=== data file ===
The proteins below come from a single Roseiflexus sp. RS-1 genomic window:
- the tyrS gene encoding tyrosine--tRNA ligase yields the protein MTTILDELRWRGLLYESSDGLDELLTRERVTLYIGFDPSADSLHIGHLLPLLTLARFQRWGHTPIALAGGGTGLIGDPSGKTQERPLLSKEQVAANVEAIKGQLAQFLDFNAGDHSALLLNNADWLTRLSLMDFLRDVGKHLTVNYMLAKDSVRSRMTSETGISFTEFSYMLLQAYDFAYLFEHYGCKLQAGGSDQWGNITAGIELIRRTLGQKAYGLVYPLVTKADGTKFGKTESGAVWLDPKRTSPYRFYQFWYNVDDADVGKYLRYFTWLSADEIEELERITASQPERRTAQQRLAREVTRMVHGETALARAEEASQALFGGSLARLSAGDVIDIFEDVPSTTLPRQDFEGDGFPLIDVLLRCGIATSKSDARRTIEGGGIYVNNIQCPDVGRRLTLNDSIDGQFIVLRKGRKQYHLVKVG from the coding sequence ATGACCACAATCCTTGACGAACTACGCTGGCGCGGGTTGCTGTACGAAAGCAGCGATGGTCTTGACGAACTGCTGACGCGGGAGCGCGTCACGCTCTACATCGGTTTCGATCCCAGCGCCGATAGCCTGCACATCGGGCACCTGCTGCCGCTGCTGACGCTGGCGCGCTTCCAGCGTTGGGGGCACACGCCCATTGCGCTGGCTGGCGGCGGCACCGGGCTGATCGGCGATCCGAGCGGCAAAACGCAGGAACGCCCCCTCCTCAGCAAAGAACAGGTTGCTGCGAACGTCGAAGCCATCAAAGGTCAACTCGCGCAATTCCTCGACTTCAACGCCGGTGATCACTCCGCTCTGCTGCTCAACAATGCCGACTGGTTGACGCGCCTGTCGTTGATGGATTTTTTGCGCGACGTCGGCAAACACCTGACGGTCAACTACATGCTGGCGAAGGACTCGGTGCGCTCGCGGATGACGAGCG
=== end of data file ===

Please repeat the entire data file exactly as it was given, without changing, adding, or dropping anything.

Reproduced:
The proteins below come from a single Roseiflexus sp. RS-1 genomic window:
- the tyrS gene encoding tyrosine--tRNA ligase yields the protein MTTILDELRWRGLLYESSDGLDELLTRERVTLYIGFDPSADSLHIGHLLPLLTLARFQRWGHTPIALAGGGTGLIGDPSGKTQERPLLSKEQVAANVEAIKGQLAQFLDFNAGDHSALLLNNADWLTRLSLMDFLRDVGKHLTVNYMLAKDSVRSRMTSETGISFTEFSYMLLQAYDFAYLFEHYGCKLQAGGSDQWGNITAGIELIRRTLGQKAYGLVYPLVTKADGTKFGKTESGAVWLDPKRTSPYRFYQFWYNVDDADVGKYLRYFTWLSADEIEELERITASQPERRTAQQRLAREVTRMVHGETALARAEEASQALFGGSLARLSAGDVIDIFEDVPSTTLPRQDFEGDGFPLIDVLLRCGIATSKSDARRTIEGGGIYVNNIQCPDVGRRLTLNDSIDGQFIVLRKGRKQYHLVKVG from the coding sequence ATGACCACAATCCTTGACGAACTACGCTGGCGCGGGTTGCTGTACGAAAGCAGCGATGGTCTTGACGAACTGCTGACGCGGGAGCGCGTCACGCTCTACATCGGTTTCGATCCCAGCGCCGATAGCCTGCACATCGGGCACCTGCTGCCGCTGCTGACGCTGGCGCGCTTCCAGCGTTGGGGGCACACGCCCATTGCGCTGGCTGGCGGCGGCACCGGGCTGATCGGCGATCCGAGCGGCAAAACGCAGGAACGCCCCCTCCTCAGCAAAGAACAGGTTGCTGCGAACGTCGAAGCCATCAAAGGTCAACTCGCGCAATTCCTCGACTTCAACGCCGGTGATCACTCCGCTCTGCTGCTCAACAATGCCGACTGGTTGACGCGCCTGTCGTTGATGGATTTTTTGCGCGACGTCGGCAAACACCTGACGGTCAACTACATGCTGGCGAAGGACTCGGTGCGCTCGCGGATGACGAGCG